03862_000_004Adapted from a talk given at Brigham Young University, Provo, Utah.
Jesus said, “If any man will come after me, let him deny himself, and take up his cross, and follow me.
“For whosoever will save his life shall lose it: and whosoever will lose his life for my sake shall find it.” (Matt. 16:25.)
But what kind of cross do we each bear? What is its shape, weight, size, or dimension? The crosses we may carry are many: the cross of loneliness, the cross of physical limitations—loss of a leg, an arm, hearing, seeing, or mobility. These are obvious crosses. We see people with these crosses, and we admire their strength in carrying them with dignity. Poor health can be a cross, as can transgression, recognition, temptation, beauty, fame, or wealth. Financial burdens can be a cross. So can criticism or rejection by our associates.
But there are many crosses in life that, though real, are not so easily seen or recognized. One type of cross is that of violated trust by a parent, a family member, a teacher, a bishop, a member of the stake presidency, a boyfriend, a girlfriend, a co-worker, or a classmate.
Another cross that isn’t always visible but that on occasion can be very heavy and worrisome is the lack of self-respect—a feeling of unwillingness to accept oneself. Can you find it in your heart to once in a while compliment yourself on your behavior? Or do you think poorly of yourself no matter what you do? Having feelings like these can be a heavy cross to bear. Such a cross may slow down your eternal progression.
Wishing that we were some other person with greater talents and greater strengths is a handicap. It is also a cross to bear when we fail to realize that, with God’s help, we can accomplish much. We can learn to be like Ammon, who, in one of my favorite quotations from the Book of Mormon, said:
“I do not boast in my own strength, nor in my own wisdom; but behold, my joy is full, yea, my heart is brim with joy, and I will rejoice in my God.
“Yea, I know that I am nothing; as to my strength I am weak; therefore I will not boast of myself, but I will boast of my God, for in his strength I can do all things.” (Alma 26:11–12.)
I wish we would believe and practice what Ammon said. Many people who have been called to positions of responsibility humbly say, “Heavenly Father, I’m weak, but with your help, I can do it.” God can make our crosses easier to bear if we are willing to seek his help. In Doctrine and Covenants 56:2, we read the Lord’s words: “He that will not take up his cross and follow me, and keep my commandments, the same shall not be saved.” [D&C 56:2]
The scriptures say, “Behold, he who has repented of his sins, the same is forgiven, and I, the Lord, remember them no more.” (D&C 58:42.) It’s true. We can learn to repent and to forgive ourselves. Unfortunately, some of us would rather carry a cross farther than we need to rather than confess and start anew.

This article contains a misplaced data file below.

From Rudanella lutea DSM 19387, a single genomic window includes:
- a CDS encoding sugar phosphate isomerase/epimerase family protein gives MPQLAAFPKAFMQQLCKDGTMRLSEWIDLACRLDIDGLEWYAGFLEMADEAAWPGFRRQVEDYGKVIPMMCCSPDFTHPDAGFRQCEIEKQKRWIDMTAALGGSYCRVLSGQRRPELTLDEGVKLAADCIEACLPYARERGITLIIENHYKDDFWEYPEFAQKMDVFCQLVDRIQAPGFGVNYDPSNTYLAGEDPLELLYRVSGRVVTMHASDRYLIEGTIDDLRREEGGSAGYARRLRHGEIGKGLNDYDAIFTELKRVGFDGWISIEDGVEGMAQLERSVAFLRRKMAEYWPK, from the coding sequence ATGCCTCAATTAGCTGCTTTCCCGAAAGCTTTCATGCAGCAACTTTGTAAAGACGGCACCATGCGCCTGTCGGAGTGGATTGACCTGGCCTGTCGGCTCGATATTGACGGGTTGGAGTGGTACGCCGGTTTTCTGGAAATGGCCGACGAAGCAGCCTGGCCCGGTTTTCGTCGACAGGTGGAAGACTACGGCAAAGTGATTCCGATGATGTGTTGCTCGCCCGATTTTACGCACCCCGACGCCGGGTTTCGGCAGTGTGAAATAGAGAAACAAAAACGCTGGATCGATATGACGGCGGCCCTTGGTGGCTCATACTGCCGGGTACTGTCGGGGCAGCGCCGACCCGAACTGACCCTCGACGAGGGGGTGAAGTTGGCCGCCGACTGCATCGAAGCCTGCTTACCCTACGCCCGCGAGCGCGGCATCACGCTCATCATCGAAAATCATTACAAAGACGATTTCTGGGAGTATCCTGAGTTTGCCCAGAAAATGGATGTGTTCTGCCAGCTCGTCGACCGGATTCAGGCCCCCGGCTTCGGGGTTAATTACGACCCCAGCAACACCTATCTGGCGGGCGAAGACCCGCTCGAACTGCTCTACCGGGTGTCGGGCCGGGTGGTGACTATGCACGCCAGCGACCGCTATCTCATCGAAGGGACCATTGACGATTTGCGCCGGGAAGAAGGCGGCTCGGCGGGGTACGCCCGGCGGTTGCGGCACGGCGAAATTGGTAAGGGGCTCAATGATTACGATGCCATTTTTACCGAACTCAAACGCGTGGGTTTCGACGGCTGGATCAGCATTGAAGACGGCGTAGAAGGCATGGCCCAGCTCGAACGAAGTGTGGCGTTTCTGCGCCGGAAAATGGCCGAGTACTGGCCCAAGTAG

Another cross is that of resistance to counsel. Some of us have a tendency to resent, resist, rebel, delay, or debate worthy direction, supervision, or communication. We may think, “Who are you to tell me?” “Why all the restrictions?” “Where does free agency come in?” or “Why don’t you just leave me alone?”
We may reject counsel because it causes us inconvenience or because we cannot see its value. I plead with you to prayerfully follow the counsel you are given.
Sometimes we are given crosses so that we can learn to pray. Crosses become more manageable when we learn to pray and when we learn to wait for an answer. An unwillingness to listen and learn can be a silent cross of considerable weight. Pray constantly—even when answers are slow or difficult to accept.
Praise of the world can be a heavy cross. I’m not referring to money or position; I’m referring to recognition. Of course, we should honor callings and responsibilities. But how great in the sight of the Lord are those who, though they are recognized, honored, and respected, realize in their hearts that true greatness is found in following the Savior and helping those who are sick, afflicted, discouraged, homeless, and burdened with crosses.
It is our right and responsibility to carry our crosses, and while we’re doing it, to have the good sense and judgment to count our blessings, as the hymn tells us:
(Hymns, 1985, no. 241.)
I bear witness to you that crosses that may sometimes seem unreasonable and unfair, can be for our good. Carrying crosses and following the Savior will bring strength, peace, and purpose to our lives.